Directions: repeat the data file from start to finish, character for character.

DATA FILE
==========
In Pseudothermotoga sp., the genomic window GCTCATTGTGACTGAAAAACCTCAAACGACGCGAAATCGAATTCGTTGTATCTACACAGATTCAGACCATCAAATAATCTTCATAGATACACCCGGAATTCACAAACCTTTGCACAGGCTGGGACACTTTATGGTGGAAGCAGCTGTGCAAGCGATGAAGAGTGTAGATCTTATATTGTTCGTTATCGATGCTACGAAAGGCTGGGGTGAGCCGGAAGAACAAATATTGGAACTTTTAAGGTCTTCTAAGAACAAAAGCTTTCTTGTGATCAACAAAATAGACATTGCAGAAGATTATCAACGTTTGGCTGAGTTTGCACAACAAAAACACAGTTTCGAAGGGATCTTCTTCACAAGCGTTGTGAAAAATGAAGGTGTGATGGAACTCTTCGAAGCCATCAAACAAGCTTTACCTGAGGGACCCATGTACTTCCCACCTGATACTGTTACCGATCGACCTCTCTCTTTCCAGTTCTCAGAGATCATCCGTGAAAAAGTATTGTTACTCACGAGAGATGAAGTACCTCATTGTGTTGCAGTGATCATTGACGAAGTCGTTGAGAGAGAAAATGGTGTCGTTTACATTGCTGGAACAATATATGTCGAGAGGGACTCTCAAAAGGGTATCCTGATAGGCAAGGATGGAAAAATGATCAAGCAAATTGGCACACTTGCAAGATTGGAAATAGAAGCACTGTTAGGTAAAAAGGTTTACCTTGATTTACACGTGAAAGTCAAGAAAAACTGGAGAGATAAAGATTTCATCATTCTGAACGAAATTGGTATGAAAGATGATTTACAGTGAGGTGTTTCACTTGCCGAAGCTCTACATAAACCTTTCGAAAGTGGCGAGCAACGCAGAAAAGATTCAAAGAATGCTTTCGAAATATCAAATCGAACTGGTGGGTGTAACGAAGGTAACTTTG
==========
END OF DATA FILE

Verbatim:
In Pseudothermotoga sp., the genomic window GCTCATTGTGACTGAAAAACCTCAAACGACGCGAAATCGAATTCGTTGTATCTACACAGATTCAGACCATCAAATAATCTTCATAGATACACCCGGAATTCACAAACCTTTGCACAGGCTGGGACACTTTATGGTGGAAGCAGCTGTGCAAGCGATGAAGAGTGTAGATCTTATATTGTTCGTTATCGATGCTACGAAAGGCTGGGGTGAGCCGGAAGAACAAATATTGGAACTTTTAAGGTCTTCTAAGAACAAAAGCTTTCTTGTGATCAACAAAATAGACATTGCAGAAGATTATCAACGTTTGGCTGAGTTTGCACAACAAAAACACAGTTTCGAAGGGATCTTCTTCACAAGCGTTGTGAAAAATGAAGGTGTGATGGAACTCTTCGAAGCCATCAAACAAGCTTTACCTGAGGGACCCATGTACTTCCCACCTGATACTGTTACCGATCGACCTCTCTCTTTCCAGTTCTCAGAGATCATCCGTGAAAAAGTATTGTTACTCACGAGAGATGAAGTACCTCATTGTGTTGCAGTGATCATTGACGAAGTCGTTGAGAGAGAAAATGGTGTCGTTTACATTGCTGGAACAATATATGTCGAGAGGGACTCTCAAAAGGGTATCCTGATAGGCAAGGATGGAAAAATGATCAAGCAAATTGGCACACTTGCAAGATTGGAAATAGAAGCACTGTTAGGTAAAAAGGTTTACCTTGATTTACACGTGAAAGTCAAGAAAAACTGGAGAGATAAAGATTTCATCATTCTGAACGAAATTGGTATGAAAGATGATTTACAGTGAGGTGTTTCACTTGCCGAAGCTCTACATAAACCTTTCGAAAGTGGCGAGCAACGCAGAAAAGATTCAAAGAATGCTTTCGAAATATCAAATCGAACTGGTGGGTGTAACGAAGGTAACTTTG